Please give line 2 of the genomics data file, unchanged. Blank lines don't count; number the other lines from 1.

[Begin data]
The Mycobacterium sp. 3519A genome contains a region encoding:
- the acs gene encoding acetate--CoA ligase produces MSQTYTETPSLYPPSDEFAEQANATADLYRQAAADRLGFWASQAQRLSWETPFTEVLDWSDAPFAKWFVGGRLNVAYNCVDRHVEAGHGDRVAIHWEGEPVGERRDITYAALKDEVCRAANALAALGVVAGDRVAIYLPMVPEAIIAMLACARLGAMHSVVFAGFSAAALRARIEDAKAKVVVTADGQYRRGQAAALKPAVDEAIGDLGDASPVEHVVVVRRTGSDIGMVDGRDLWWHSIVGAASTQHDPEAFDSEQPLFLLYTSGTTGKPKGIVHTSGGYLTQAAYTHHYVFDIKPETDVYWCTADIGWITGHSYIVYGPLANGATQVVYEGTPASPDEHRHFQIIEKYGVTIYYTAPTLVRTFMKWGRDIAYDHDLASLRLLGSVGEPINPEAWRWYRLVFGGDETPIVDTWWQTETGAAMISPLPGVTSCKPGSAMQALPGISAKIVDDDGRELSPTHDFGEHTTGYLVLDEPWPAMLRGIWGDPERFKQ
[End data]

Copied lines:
- the acs gene encoding acetate--CoA ligase produces MSQTYTETPSLYPPSDEFAEQANATADLYRQAAADRLGFWASQAQRLSWETPFTEVLDWSDAPFAKWFVGGRLNVAYNCVDRHVEAGHGDRVAIHWEGEPVGERRDITYAALKDEVCRAANALAALGVVAGDRVAIYLPMVPEAIIAMLACARLGAMHSVVFAGFSAAALRARIEDAKAKVVVTADGQYRRGQAAALKPAVDEAIGDLGDASPVEHVVVVRRTGSDIGMVDGRDLWWHSIVGAASTQHDPEAFDSEQPLFLLYTSGTTGKPKGIVHTSGGYLTQAAYTHHYVFDIKPETDVYWCTADIGWITGHSYIVYGPLANGATQVVYEGTPASPDEHRHFQIIEKYGVTIYYTAPTLVRTFMKWGRDIAYDHDLASLRLLGSVGEPINPEAWRWYRLVFGGDETPIVDTWWQTETGAAMISPLPGVTSCKPGSAMQALPGISAKIVDDDGRELSPTHDFGEHTTGYLVLDEPWPAMLRGIWGDPERFKQ